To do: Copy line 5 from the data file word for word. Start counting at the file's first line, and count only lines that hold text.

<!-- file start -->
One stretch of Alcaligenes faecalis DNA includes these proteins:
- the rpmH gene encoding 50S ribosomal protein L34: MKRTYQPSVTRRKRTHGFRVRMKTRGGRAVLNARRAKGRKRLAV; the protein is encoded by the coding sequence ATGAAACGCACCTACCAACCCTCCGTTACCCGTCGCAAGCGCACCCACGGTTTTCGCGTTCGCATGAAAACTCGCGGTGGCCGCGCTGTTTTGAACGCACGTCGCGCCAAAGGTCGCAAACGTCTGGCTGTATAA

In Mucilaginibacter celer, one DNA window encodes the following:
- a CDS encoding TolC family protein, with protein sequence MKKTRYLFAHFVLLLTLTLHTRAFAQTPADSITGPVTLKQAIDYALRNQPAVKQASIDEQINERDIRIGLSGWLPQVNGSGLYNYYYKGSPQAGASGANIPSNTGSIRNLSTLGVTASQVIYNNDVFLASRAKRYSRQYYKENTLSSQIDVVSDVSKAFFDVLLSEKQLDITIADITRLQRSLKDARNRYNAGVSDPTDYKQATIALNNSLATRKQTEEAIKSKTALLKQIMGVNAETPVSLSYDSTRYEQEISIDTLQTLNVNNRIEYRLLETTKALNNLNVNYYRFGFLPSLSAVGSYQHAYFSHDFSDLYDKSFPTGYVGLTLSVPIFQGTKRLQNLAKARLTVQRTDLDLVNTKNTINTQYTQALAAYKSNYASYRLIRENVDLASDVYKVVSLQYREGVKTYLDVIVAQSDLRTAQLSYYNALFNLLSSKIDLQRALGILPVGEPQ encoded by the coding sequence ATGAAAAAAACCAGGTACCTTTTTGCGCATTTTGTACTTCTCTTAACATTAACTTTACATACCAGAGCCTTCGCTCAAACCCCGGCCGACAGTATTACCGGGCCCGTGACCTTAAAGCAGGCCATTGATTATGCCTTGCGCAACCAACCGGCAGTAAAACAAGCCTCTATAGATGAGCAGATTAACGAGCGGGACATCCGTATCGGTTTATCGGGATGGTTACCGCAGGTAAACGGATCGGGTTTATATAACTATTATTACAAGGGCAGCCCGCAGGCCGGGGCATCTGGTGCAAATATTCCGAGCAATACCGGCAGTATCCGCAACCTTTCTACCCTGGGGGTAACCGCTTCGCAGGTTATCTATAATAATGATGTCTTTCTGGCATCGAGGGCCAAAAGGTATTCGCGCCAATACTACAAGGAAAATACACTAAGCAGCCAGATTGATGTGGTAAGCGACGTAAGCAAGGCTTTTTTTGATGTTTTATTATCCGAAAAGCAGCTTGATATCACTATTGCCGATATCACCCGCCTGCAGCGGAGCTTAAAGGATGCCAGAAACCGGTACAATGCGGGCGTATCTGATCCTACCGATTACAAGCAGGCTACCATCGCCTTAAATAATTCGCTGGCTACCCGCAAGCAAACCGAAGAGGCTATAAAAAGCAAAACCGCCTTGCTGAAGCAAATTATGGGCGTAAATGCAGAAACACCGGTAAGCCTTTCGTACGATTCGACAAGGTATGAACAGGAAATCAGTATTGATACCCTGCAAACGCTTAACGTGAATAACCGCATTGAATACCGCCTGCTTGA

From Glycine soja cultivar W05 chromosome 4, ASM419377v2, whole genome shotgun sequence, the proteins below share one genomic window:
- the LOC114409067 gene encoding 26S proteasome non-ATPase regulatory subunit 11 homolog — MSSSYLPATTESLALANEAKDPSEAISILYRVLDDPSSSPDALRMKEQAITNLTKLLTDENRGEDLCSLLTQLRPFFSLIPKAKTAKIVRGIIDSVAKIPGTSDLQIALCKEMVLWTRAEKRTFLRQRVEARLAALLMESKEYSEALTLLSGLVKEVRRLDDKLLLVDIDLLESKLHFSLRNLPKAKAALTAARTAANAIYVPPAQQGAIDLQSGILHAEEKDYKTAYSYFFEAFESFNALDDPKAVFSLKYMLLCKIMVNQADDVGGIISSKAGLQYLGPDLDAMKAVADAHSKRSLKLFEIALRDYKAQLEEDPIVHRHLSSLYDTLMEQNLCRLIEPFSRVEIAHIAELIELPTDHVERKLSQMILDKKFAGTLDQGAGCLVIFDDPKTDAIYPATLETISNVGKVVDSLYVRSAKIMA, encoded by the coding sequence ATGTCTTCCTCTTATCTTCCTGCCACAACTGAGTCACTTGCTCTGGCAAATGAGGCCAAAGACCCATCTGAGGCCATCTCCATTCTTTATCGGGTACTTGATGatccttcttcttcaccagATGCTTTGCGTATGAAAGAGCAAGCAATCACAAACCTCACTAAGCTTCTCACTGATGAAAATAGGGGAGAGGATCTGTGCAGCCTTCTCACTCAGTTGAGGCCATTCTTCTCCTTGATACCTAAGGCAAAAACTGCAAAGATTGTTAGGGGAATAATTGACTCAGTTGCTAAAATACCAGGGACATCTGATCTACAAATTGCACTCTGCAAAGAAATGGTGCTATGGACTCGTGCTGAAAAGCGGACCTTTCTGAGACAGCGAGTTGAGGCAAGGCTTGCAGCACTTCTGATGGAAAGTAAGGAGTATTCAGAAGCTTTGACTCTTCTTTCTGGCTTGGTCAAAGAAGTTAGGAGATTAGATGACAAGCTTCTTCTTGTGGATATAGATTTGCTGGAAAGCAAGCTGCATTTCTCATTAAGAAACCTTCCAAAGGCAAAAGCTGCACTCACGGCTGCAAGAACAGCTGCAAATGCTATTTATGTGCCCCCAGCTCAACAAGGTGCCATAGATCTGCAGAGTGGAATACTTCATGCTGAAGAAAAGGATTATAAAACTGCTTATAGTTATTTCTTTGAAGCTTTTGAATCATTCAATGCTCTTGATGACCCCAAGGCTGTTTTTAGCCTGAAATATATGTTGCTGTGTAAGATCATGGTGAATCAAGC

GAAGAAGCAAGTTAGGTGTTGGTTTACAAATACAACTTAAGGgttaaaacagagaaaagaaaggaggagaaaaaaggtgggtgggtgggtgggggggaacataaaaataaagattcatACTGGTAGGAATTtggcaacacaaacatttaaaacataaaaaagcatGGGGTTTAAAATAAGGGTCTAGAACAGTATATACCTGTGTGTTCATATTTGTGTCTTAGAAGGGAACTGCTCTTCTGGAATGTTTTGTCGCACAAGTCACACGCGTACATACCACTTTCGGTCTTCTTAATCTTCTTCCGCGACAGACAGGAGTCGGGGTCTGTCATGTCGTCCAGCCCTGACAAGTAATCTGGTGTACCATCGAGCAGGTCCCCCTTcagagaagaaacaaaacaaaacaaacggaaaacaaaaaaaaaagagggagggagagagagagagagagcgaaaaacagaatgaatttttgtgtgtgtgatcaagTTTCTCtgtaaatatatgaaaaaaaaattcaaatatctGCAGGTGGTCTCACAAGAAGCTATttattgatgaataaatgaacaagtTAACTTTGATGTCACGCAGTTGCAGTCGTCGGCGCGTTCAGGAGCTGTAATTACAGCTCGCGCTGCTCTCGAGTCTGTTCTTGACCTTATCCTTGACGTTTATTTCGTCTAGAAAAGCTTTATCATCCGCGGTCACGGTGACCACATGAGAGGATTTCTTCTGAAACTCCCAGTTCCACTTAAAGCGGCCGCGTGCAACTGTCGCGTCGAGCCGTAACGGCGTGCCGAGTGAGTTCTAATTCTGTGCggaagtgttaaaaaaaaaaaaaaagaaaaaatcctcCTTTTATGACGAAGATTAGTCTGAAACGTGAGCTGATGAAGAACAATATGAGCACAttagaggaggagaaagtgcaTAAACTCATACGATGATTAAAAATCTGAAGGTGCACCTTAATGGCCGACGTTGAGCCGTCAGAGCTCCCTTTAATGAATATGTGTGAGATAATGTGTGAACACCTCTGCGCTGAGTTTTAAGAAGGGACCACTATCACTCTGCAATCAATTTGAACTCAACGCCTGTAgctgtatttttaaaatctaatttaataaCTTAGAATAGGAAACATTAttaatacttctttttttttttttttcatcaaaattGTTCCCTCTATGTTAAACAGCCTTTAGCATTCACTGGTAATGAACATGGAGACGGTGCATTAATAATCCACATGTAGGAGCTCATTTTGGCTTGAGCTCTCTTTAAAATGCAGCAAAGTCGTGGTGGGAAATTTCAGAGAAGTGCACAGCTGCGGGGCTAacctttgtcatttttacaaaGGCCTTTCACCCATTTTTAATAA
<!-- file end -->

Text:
From Glycine soja cultivar W05 chromosome 4, ASM419377v2, whole genome shotgun sequence, the proteins below share one genomic window: